Playwright, actor and director, Athol Fugard was born in 1932 in South Africa to an English father and an Afrikaner mother. Describing himself as “an Afrikaner writing in English,” he became well known internationally for such anti-apartheid works as Blood knot
(1961), The Island
(1973) and Mr. Harold…and the Boys
(1982). The passion in his works stems from a deep sense of justice and a feeling of personal moral responsibility to give voice to the weak and voiceless – in turn giving his plays universal meaning. From the early 1960s onwards, Fugard’s plays have been performed around the world, establishing him as a major artist. His first novel, Tsotsi
(1980) was made into a film that won the Academy Award for the Best Foreign Language Film in 2006 and he received the Tony Award for Lifetime Achievement in the Theatre in 2011. In April this year, his latest play The Shadow of the Hummingbird
premiered in America, with Fugard appearing on stage in an acting role for the first time in 15 years. Fugard is the first artist from the African continent to receive the Praemium Imperiale.
It is commonly said that South African born Athol Fugard's works are more frequently performed than any other playwright − other than Shakespeare. He is also known as being a voracious opponent of the apartheid regime, but the essential value of his many works is that he is driven by a deep sense of justice and feeling of personal moral responsibility to tell the stories of the "nameless people," to express their emotions and to give them a voice.
Fugard was born to an English-speaking father and an Afrikaner mother in Middelburg, a small town in the heart of South Africa, moving later as a young boy to the more cosmopolitan Port Elizabeth.
He describes his mother, Elizabeth, as a simple soul who was blessed with an incredibly powerful sense of justice. "She pointed out the injustices that were there to be seen on every street in any city in South America, caused by apartheid. She was the dominant influence in making me realize it." His language ability, he attributes to having had the influence of the linguistic mix of his father's English and mother's Afrikaans.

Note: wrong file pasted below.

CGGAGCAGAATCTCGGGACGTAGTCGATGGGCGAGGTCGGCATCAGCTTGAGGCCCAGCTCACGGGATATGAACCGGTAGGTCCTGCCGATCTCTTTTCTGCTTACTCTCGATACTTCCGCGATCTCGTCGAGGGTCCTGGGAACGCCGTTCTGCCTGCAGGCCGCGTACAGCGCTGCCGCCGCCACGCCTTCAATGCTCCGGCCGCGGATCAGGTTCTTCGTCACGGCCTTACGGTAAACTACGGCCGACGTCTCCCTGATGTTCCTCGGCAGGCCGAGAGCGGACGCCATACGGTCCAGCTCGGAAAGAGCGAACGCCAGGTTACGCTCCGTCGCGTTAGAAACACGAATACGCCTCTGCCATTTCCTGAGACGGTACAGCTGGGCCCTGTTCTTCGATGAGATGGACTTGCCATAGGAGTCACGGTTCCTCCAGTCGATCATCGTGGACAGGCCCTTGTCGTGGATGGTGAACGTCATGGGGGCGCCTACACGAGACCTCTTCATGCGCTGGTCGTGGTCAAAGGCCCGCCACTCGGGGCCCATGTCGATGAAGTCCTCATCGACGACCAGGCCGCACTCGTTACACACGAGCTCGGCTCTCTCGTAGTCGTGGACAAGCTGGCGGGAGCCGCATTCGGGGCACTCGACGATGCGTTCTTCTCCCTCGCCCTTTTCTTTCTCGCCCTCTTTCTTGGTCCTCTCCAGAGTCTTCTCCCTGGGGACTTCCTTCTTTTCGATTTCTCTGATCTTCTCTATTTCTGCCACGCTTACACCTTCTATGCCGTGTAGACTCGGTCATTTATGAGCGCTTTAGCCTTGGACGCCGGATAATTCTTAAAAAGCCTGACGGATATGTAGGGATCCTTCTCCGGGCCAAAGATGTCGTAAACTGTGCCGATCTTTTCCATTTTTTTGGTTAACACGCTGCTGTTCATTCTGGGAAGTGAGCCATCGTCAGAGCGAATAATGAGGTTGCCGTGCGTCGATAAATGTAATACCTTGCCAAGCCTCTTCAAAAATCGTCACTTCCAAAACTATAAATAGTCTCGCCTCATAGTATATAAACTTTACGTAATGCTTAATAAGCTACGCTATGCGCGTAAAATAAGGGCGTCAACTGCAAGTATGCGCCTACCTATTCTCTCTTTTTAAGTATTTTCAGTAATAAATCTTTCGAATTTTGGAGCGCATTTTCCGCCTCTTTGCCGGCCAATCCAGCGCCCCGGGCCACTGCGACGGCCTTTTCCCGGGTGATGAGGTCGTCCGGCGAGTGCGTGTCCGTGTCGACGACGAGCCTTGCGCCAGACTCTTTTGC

Blood Knot (1961) was Fugard's first play to be recognized internationally, being performed in New York (1964) and later, in 1967, filmed by the BBC in London. From the late '50s Fugard worked in multi-racial theatre, forming in the early '60s, The Serpent Players with a group of black actors. Under the strict apartheid laws of the time, white and black actors were not supposed to work on stage together and consequently he often faced persecution and restrictions of movement from the intolerant regime.
Despite the difficulties, he continued to write, act, direct and explore through his improvisation and collaboration with other actors, different ways of creating plays of meaning.
The list of his works is breathtaking. Sizwe Bansi is Dead (1972) and The Island (1973) were followed in the '80s by works such as the intensely personal Master Harold... and the Boys (1982) and The Road to Mecca (1984). His first novel, Tsotsi (1980) was adapted for film and won the Academy Award for Best Foreign Language Film in 2006 and he received the Tony Award for Lifetime Achievement in the Theatre in 2011.
Fugard's post-apartheid plays have not lost any of their earlier passion or defense of the common man. As he says, apartheid may have been abolished, but South Africa still suffers from the existence of prejudice, poverty and corruption. Plays such as the Train Driver (2010) continue to explore complex and difficult situations.
In April this year, his latest play The Shadow of the Hummingbird was premiered in U.S.A. For the first time in fifteen years, Fugard returned to the stage, taking the central role in a work that he describes as a "celebration". It explores his personal relationship with his much loved grandson − celebrating their life and striking a different note from his previous works.
At the age of 82 he still regards himself as "a storyteller," one who is still driven by the desire to tell stories about people. He says that he is already thinking of two plays that he wants to write, saying, "the adventure goes on and I think the best thing really to say about it all is that I just hope I get buried with a piece of paper in one hand and my fountain pen in the other." Athol Fugard is the first artist from the African continent to receive the Praemium Imperiale.